The mixed forest of the St. Lawrence valley, which presents jour successive landscapes during its seasonal rhythm, bas been the dorsal spine of Eastern Canada s economy since the establishment of the French colony.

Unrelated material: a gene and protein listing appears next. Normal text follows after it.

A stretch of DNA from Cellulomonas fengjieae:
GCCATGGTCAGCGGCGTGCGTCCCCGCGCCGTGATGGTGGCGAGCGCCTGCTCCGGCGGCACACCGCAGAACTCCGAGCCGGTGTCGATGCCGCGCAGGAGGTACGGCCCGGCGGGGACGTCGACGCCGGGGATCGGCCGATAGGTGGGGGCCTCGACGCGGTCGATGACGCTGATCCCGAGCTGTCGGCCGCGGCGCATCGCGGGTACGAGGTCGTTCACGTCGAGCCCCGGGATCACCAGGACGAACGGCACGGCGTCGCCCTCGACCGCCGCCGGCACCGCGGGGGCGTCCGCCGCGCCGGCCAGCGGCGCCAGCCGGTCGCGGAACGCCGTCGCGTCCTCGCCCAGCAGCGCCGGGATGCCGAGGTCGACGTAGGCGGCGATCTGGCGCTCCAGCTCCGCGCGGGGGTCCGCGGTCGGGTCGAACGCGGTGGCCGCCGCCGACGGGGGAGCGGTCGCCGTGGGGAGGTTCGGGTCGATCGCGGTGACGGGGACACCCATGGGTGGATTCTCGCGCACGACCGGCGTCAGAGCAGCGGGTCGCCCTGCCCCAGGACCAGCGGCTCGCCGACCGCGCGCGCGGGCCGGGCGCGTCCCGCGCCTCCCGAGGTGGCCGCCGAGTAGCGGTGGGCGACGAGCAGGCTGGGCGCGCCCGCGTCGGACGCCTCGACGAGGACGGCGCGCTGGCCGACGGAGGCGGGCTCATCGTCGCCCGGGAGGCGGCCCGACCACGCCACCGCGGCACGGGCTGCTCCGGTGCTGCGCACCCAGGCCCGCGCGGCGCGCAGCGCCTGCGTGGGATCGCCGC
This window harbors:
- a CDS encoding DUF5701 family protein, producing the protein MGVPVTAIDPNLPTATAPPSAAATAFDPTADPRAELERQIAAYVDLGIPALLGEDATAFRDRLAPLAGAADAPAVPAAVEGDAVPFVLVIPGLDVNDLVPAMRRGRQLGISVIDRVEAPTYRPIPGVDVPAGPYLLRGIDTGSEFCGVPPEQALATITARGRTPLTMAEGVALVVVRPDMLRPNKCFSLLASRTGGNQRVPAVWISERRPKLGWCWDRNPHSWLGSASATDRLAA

The various people who have successively inhabited this forest have either used it as members of the bio-sociological unit or tried to modify its ecology, depending on their traditional culture. It was occupied soon after the glacier recession by the Red-ochre Man, who was followed by the Algonkian forest hunters. Later, the same territory was inhabited by Iroquoian tribes, who brought with them their agriculture which had evolved in the South, but was reoccupied by the Algonkian tribes just before the foundation of Québec. At this time it became a country of European settlers, who carried with them their Old World agriculture and tried to reconstruct in a new continent their Normandie or Poitou landscape. For a newly established agriculturist, the land hardly produced enough for a living. The exploitation of Canadian forests was unpopular amongst the LaRochelle merchants who preferred to trade in the Baltic regions. The first important economic resource was the fur trade. Later, when Napoleon Bonaparte set up a blockade in the Baltic sea, England had to look elsewhere to save and develop her navy and found in the forests of Eastern Canada the pine-trees she needed. Finally, the increase in the number of news-papers, which was largely a consequence of the French revolution, developed another type of forest industry, the production of spruce pulp.
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